In our home, my husband and I have made a conscious choice to incorporate more of the liturgical calendar into our daily family life. For us, this means striving to separate Christmas from Advent: Our house during Advent is sparsely decorated until Christmas Eve, and we try to focus on Advent hymns like “O Come, O Come Emmanuel” instead of Christmas carols. And while at first it may seem like we are being Scrooges or intentionally avoiding Christmas cheer, maintaining Advent as a time of preparation helps us keep the liturgical Christmastide as a true season of celebration. It’s harder to maintain a sense of joy and wonder on Christmas Day when the festivities have already been going on for almost a month.
The more difficult thing for us, however, is not figuring out how to avoid celebrating Christmas in Advent, but how to maintain the spirit of Christmastide in a culture that throws out its trees and its traditions on the morning of December 26. It’s been difficult for us to keep the party going, so to speak, when everyone else is drafting New Year’s resolutions and bemoaning all the cookies they ate. The liturgical Christmas season deserves more attention in our homes. The span of days from Christmas Day to the Baptism of the Lord is a string of feast days and holy days—including St. Stephen (December 26), the Holy Innocents (December 28), the Holy Family (Sunday after Christmas), the Solemnity of Mary Mother of God (January 1), and the feast of the Epiphany (traditionally January 6). Christmastide is built for celebration!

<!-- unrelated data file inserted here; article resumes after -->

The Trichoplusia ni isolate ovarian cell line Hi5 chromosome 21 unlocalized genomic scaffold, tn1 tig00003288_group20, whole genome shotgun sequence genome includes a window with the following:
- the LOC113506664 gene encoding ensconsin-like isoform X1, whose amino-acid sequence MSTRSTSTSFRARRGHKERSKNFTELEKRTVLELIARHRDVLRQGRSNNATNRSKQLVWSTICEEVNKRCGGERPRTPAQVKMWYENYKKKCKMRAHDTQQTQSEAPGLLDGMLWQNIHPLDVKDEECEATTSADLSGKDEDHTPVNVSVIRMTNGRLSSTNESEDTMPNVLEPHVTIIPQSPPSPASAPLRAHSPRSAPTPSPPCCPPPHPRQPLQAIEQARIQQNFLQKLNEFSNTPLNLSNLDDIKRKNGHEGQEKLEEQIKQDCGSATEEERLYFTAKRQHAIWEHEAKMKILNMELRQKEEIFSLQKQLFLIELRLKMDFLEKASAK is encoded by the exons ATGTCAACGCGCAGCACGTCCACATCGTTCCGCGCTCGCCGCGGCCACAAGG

Every year, as we approach the end of Advent, my husband and I ask ourselves: How can we embrace the celebratory season of Christmastide? Here are some of our ideas.
- Leave your decorations up! We keep up all our decorations until at least the Epiphany, and then leave the nativity set out until the Baptism of the Lord.
- Spread gifts across the entire Christmas season. This has become especially important to us now that we have children, who receive many gifts from loving relatives. While extended family gift giving will occur on Christmas Day, my husband and I save our own family’s gift exchange for the Epiphany. I think it’s a nice way to close out the Twelve Days of Christmas, and it helps us keep Christ as the focus of Christmas Day festivities.
- Do something special as a family every day of the Christmas season. When our children are older, this will probably look like family game nights and movie nights. For now, it looks like a visit to the National Christmas Tree in Washington, D.C., or decorating sugar cookies or making gingerbread houses.
- Read the Infancy Narratives as a family. The Bible can be such an intimidating thing—it’s so thick, there are so many different books, and so much of it seems to no longer be relevant. Reading it in parts corresponding to the liturgical calendar has been a much easier way for us to embrace the Word without becoming overwhelmed.
- Eat something special during Christmastide. For me, this means cooking more complicated main dishes for dinner—a contrast from the simpler fare we ate during Advent.
Question for Reflection: How are the Advent and Christmas seasons different for you? How do you celebrate Christmastide?